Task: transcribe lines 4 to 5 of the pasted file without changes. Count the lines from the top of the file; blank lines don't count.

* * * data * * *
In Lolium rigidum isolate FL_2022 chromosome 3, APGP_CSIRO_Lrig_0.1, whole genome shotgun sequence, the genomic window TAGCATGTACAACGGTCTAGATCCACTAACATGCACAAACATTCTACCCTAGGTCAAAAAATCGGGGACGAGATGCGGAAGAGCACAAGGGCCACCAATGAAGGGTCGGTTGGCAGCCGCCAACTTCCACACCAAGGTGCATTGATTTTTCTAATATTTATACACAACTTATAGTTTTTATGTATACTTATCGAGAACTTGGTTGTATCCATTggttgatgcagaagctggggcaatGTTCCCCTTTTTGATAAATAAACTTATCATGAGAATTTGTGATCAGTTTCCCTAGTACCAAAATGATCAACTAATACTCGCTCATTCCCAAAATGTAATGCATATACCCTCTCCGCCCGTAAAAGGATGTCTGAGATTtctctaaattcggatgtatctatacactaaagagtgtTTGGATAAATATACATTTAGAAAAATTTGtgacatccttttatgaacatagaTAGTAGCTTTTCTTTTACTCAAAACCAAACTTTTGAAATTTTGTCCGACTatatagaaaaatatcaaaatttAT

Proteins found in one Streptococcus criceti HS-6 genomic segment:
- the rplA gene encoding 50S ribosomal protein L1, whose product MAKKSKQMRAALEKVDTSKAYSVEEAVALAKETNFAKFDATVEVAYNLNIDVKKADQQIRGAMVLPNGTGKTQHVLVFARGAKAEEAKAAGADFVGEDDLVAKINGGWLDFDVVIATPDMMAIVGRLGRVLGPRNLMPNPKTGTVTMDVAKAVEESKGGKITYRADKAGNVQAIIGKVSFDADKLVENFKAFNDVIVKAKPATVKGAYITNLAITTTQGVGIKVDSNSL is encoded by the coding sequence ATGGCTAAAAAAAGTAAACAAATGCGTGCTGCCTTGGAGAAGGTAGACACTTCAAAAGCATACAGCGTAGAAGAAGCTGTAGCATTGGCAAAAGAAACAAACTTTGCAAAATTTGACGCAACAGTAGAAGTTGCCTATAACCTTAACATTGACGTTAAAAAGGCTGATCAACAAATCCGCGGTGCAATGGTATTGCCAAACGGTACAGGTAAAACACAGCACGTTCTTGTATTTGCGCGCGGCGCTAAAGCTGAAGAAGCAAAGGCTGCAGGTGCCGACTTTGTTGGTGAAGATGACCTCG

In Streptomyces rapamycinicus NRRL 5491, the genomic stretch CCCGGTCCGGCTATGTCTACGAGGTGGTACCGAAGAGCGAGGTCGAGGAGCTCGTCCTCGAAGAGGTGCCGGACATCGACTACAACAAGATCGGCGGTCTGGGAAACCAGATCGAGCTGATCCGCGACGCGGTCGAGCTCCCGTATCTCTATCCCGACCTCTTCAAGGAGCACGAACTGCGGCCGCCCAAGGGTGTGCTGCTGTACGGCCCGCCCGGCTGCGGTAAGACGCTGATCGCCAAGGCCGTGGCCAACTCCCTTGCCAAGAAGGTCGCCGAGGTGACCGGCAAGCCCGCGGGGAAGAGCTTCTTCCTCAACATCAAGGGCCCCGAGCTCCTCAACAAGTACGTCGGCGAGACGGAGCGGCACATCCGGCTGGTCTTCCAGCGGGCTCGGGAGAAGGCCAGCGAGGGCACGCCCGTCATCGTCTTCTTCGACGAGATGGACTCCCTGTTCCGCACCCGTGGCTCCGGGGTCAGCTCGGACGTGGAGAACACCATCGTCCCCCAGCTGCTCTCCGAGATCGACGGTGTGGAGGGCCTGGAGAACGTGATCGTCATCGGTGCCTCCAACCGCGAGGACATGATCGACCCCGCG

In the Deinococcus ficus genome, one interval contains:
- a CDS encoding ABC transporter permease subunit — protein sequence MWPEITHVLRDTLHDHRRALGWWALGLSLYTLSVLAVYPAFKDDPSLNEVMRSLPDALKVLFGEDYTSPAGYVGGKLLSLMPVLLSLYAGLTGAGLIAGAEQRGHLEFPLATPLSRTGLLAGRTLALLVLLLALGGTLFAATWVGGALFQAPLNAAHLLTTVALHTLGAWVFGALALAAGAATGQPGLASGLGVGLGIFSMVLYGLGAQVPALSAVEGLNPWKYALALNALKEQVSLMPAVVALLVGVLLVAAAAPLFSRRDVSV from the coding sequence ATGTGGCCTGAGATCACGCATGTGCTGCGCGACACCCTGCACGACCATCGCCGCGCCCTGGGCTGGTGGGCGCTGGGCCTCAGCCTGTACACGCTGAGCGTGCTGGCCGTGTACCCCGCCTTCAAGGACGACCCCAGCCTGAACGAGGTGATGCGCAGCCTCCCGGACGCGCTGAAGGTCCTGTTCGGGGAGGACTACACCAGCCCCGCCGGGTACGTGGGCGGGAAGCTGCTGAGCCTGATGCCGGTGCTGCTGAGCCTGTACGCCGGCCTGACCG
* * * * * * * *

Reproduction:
In Streptomyces rapamycinicus NRRL 5491, the genomic stretch CCCGGTCCGGCTATGTCTACGAGGTGGTACCGAAGAGCGAGGTCGAGGAGCTCGTCCTCGAAGAGGTGCCGGACATCGACTACAACAAGATCGGCGGTCTGGGAAACCAGATCGAGCTGATCCGCGACGCGGTCGAGCTCCCGTATCTCTATCCCGACCTCTTCAAGGAGCACGAACTGCGGCCGCCCAAGGGTGTGCTGCTGTACGGCCCGCCCGGCTGCGGTAAGACGCTGATCGCCAAGGCCGTGGCCAACTCCCTTGCCAAGAAGGTCGCCGAGGTGACCGGCAAGCCCGCGGGGAAGAGCTTCTTCCTCAACATCAAGGGCCCCGAGCTCCTCAACAAGTACGTCGGCGAGACGGAGCGGCACATCCGGCTGGTCTTCCAGCGGGCTCGGGAGAAGGCCAGCGAGGGCACGCCCGTCATCGTCTTCTTCGACGAGATGGACTCCCTGTTCCGCACCCGTGGCTCCGGGGTCAGCTCGGACGTGGAGAACACCATCGTCCCCCAGCTGCTCTCCGAGATCGACGGTGTGGAGGGCCTGGAGAACGTGATCGTCATCGGTGCCTCCAACCGCGAGGACATGATCGACCCCGCG

In the Deinococcus ficus genome, one interval contains: